Effective planning takes into account diverse perspectives and impacts, says Shrinivas Rao
(This second part of the article on urban planning discusses the new issues involved in making public spaces more suited to the present-day environment)
Urban planning has evolved over time, with new issues and tools. Over the past few years, social equity, environmental risk management, heritage preservation, energy planning, security, non-motorised transportation, public health, and sustainability have all become planning issues. Effective planning takes into account diverse perspectives and impacts, allowing decision-makers to identify and implement the most effective ways to achieve goals.
Urban planning principles manage resources including people, time, money, land and infrastructure; while designing the principles it is necessary to identify the resources, constraints and conflicts. Urban Planning Principles (UPP) today increasingly incorporate the concept of sustainability, which refers to comprehensive, strategic planning that explicitly considers long-term and indirect impacts. UPP strive for development rather than growth and recognise resource constraints and ecological risks.
Involvement of stakeholders
Planning is a social activity as it involves people. Successful planning requires effective involvement of stakeholders. A comprehensive approach incorporating various stakeholders is vital while planning. Following are the key stakeholders while planning an urban space:
* Impacted residents
* Affected organisations / interest groups
Sustainable development and sustainability influence today's urban planners. Some planners argue that modern lifestyles use too many natural resources, polluting or destroying ecosystems, increasing social inequality, creating urban heat islands, and causing climate change. Many urban planners, therefore, advocate sustainable cities.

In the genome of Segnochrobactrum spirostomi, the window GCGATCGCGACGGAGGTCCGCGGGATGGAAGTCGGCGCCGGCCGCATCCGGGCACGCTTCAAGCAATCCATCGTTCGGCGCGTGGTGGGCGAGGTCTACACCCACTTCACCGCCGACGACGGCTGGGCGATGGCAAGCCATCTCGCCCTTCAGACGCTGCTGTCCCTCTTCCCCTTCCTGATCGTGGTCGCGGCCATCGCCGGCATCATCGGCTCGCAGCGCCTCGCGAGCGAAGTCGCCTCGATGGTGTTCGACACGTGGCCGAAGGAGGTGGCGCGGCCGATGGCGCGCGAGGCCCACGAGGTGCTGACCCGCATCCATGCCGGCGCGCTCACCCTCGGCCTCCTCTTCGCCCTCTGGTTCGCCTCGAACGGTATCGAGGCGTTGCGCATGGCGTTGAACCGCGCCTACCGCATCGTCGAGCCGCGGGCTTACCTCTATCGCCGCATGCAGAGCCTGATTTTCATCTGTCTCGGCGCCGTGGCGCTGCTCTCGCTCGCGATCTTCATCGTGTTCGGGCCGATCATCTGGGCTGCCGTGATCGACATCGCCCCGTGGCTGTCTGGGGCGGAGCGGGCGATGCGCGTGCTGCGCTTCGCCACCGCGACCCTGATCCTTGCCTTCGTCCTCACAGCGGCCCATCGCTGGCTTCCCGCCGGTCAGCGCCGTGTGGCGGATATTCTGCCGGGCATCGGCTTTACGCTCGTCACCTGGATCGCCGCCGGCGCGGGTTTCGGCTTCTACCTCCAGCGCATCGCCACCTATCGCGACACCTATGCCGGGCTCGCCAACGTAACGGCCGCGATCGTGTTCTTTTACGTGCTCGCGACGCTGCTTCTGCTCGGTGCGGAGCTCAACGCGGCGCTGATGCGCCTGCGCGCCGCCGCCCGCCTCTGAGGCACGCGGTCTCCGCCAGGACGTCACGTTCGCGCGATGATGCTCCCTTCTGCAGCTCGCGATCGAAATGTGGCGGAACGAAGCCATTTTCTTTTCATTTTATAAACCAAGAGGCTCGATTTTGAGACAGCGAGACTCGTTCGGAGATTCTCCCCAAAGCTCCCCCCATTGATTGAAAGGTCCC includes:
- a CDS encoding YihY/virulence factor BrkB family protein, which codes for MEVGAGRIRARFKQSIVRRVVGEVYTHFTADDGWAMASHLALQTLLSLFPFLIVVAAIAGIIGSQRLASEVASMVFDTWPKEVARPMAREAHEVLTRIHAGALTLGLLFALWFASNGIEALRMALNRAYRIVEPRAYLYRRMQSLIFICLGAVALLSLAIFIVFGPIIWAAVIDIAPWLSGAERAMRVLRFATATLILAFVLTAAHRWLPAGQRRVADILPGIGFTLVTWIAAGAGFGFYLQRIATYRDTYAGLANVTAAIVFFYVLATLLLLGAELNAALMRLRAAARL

The planning process today generally encompasses the following principles:
* Comprehensive – all significant options and impacts are considered
* Efficient – the process should not waste time or money
* Inclusive – people affected by the plan have opportunities to be involved
* Informative – results are understood by stakeholders (people affected by a decision)
* Integrated — individual, short-term decisions should support strategic, long-term goals
* Logical — each step leads to the next
*Transparent — everybody involved understands how the process operates
The aesthetics of the city is another prime consideration. Many a time the visual environment gets cramped with excessive human-made clutter such as signposts, signs, and hoardings.
Challenges facing urban designers include tensions between peripheral growth, housing density and new settlements. Other debatable issues include mixing tenures and land uses versus distinguishing geographic zones where different uses dominate.
Environmental protection and conservation are of utmost importance to many planning systems across the world. Not only are the specific effects of development to be mitigated, but attempts have to be made to minimise the overall effect of development on the local and global environment.
This is commonly done through the assessment of sustainable urban infrastructure and microclimate. Regardless, all successful urban planning considers urban character, local identity, heritage, pedestrians, traffic, utilities and natural hazards.
(The author is CEO, Asia Pacific, Vestian Global)